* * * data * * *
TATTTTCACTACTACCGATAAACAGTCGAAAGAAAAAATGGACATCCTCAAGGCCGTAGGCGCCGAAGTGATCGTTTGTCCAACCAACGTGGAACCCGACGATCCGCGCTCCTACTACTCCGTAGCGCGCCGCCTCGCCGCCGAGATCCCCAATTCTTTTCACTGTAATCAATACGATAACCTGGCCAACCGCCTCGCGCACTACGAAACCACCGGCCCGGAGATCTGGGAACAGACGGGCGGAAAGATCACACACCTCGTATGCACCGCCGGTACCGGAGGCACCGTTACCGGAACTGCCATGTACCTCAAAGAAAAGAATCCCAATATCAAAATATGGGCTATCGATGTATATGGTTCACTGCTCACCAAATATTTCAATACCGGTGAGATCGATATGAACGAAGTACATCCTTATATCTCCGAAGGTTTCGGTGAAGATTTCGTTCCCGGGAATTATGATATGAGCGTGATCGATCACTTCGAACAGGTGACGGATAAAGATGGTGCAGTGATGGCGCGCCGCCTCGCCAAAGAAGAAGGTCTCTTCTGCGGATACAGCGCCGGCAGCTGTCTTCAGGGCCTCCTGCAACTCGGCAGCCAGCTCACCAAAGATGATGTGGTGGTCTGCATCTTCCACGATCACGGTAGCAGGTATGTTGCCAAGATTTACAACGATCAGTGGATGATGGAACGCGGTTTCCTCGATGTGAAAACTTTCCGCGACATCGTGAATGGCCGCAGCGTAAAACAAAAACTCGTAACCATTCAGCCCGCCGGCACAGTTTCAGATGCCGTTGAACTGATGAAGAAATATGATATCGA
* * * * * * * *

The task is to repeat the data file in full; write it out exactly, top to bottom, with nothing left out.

TATTTTCACTACTACCGATAAACAGTCGAAAGAAAAAATGGACATCCTCAAGGCCGTAGGCGCCGAAGTGATCGTTTGTCCAACCAACGTGGAACCCGACGATCCGCGCTCCTACTACTCCGTAGCGCGCCGCCTCGCCGCCGAGATCCCCAATTCTTTTCACTGTAATCAATACGATAACCTGGCCAACCGCCTCGCGCACTACGAAACCACCGGCCCGGAGATCTGGGAACAGACGGGCGGAAAGATCACACACCTCGTATGCACCGCCGGTACCGGAGGCACCGTTACCGGAACTGCCATGTACCTCAAAGAAAAGAATCCCAATATCAAAATATGGGCTATCGATGTATATGGTTCACTGCTCACCAAATATTTCAATACCGGTGAGATCGATATGAACGAAGTACATCCTTATATCTCCGAAGGTTTCGGTGAAGATTTCGTTCCCGGGAATTATGATATGAGCGTGATCGATCACTTCGAACAGGTGACGGATAAAGATGGTGCAGTGATGGCGCGCCGCCTCGCCAAAGAAGAAGGTCTCTTCTGCGGATACAGCGCCGGCAGCTGTCTTCAGGGCCTCCTGCAACTCGGCAGCCAGCTCACCAAAGATGATGTGGTGGTCTGCATCTTCCACGATCACGGTAGCAGGTATGTTGCCAAGATTTACAACGATCAGTGGATGATGGAACGCGGTTTCCTCGATGTGAAAACTTTCCGCGACATCGTGAATGGCCGCAGCGTAAAACAAAAACTCGTAACCATTCAGCCCGCCGGCACAGTTTCAGATGCCGTTGAACTGATGAAGAAATATGATATCGA